Tag Archives: experience

How to do Meaningful Research as an Undergrad

So, you’ve decided you want to try out the world of scientific research!  Good for you. You may have fun and love it or you may discover it is not for you.  We’ve talked about the benefits before, so now let’s drill down on the nitty-gritty.  How do you get involved?

If it exists on your campus, I suggest you make your first stop the undergraduate research office.  These people have a wealth of information and can help you identify mentors and explain what the research program is like at the school.  At one institution where I worked, there was a whole undergrad research program, including classes and a distinction you could earn by completing a research thesis. I would routinely get emails from the undergrad office about students looking to do research.

If survey courses about research exist on your campus, these can be excellent resources to check the water and see if you may like it.  At one institution where I worked, faculty could offer 1-credit small seminar courses in research. I routinely taught one in Clinical Research and enjoyed showing the undergrads all the opportunities which exist.  I brought in guest speakers and some of the students ended up working with them. Other students in the class asked me to direct them to potential mentors.

You may be able to search for faculty research interests on your institution’s website and then contact those which interest you.  I’ll write a later post about how to email potential research mentors. Realize if you are ‘cold emailing’ you may not get a response, so come up with a backup plan.  Creating a short list of potential mentors is the safe bet.

Finally, if you have had any contact with a faculty member with whom you think you could get along, you can reach out to them.  This is probably a faculty member teaching a small, upper-level course and who may know your name. It’s usually best to make this request near the end of the semester or at the start of the next one, to avoid any appearance of bias during the course.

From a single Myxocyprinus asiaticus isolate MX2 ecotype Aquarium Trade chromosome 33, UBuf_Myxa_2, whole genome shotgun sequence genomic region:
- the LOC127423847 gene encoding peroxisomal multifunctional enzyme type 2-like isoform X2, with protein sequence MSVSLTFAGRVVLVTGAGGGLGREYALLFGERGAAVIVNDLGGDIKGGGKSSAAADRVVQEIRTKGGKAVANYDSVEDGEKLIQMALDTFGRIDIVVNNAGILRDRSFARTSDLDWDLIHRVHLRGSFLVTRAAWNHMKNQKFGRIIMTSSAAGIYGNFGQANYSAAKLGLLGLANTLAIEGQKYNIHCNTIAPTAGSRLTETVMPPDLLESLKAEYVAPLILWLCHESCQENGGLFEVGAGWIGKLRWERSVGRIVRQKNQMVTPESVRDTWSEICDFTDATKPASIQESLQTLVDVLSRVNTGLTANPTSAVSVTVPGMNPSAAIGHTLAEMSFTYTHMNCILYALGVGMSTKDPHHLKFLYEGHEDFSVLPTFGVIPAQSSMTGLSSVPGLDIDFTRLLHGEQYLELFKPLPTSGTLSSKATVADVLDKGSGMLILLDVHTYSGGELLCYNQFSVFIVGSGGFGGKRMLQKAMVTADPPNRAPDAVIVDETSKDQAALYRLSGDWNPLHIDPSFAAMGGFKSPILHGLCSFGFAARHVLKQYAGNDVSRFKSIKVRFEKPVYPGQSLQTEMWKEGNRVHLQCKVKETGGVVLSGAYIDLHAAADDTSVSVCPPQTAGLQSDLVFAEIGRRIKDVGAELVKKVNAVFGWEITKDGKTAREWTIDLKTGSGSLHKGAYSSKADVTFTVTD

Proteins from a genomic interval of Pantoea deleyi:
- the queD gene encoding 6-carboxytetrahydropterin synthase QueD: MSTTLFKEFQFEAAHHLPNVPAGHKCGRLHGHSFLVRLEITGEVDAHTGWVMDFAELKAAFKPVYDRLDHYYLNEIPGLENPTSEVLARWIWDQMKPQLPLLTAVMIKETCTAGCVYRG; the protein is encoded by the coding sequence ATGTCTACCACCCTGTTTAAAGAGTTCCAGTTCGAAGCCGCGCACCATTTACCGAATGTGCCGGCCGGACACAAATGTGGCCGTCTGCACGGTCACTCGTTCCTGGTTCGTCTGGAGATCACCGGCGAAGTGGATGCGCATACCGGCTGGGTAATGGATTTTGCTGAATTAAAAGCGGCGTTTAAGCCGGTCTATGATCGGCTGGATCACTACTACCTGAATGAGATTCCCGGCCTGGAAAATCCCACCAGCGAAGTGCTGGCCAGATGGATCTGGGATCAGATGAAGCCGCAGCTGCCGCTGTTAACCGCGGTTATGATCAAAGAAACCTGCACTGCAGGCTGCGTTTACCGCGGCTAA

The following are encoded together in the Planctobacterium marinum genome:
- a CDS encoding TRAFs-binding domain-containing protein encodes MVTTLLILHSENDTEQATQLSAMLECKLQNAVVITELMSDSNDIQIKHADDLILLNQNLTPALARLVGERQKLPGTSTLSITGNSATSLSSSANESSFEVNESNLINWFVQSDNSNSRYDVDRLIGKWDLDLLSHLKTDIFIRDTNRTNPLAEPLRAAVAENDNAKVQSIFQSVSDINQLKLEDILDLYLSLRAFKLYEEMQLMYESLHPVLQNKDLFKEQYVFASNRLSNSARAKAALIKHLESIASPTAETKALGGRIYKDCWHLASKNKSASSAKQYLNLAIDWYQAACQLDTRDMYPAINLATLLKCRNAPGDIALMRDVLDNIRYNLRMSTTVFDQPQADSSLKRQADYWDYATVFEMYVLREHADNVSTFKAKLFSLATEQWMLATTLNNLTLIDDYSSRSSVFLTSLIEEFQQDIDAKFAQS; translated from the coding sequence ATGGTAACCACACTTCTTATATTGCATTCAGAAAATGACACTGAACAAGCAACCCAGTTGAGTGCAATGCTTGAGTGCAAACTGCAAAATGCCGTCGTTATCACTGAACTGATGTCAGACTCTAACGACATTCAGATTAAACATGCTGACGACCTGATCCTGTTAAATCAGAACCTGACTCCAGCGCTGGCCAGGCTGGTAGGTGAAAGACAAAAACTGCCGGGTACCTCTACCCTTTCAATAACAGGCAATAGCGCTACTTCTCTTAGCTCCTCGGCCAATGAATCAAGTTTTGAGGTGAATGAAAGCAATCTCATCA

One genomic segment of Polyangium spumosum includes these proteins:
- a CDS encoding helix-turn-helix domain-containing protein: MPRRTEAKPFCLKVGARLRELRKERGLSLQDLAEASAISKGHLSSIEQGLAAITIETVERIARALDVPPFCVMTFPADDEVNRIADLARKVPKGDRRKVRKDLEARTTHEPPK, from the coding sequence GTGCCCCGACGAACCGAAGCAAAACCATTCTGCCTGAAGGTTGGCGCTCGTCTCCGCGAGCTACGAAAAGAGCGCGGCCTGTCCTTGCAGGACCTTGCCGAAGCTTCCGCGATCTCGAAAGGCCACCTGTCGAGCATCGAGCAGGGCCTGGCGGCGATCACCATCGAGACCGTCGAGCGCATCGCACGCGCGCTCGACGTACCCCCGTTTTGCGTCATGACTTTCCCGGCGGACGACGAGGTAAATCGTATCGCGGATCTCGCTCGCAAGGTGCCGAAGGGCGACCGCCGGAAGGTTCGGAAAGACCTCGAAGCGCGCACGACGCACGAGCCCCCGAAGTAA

Once you have an appointment scheduled with a potential research mentor, treat it like an interview.  Ask them questions about how they like to work with undergrads. Remember, the purpose of this is to find out if you’re a good fit- you are interviewing them as much as they are interviewing you.  Be sure to ask what your responsibilities will be, if you will be an author on an eventual publication, with whom you will be working, and what the time commitment is.

If you decide to pursue research, make sure to do it well.  Show up, be enthusiastic, and be helpful. What questions do you have about how to get involved in research?

Exorcising Demons

I wrote more than 70 posts for this blog in 6 weeks.  That works out to 1.7 posts per day or almost 12 posts a week. I didn’t set a particularly blazing pace- I wrote an article or three whenever I had some downtime.  I also didn’t set out to write that many that quickly. My goal was to be able to publish twice a week once the blog launched. I also wanted a sufficient backlog so that if a week or two passed without inspiration, there would still be posts for you to read.  I never expected to write so much so quickly

What the devil is going on here?  Well, the posts are generally fairly short- much shorter than experts advise for blogs seeking lots of search engine optimized traffic.  I could write longer posts, but I want to make these manageable for you. I am trying to change the way a large number of applicants function- the message needs to be palatable so you will adopt the changes I am recommending

I also get fired up as I start writing.  More ideas come to me in the middle of a post and I add them to an ongoing list.  I started with about 40 ideas, and as of this writing have 70 ideas in addition to the posts already written.  And more keep coming in every day- from my experiences at work, from my editors, from reading books and websites.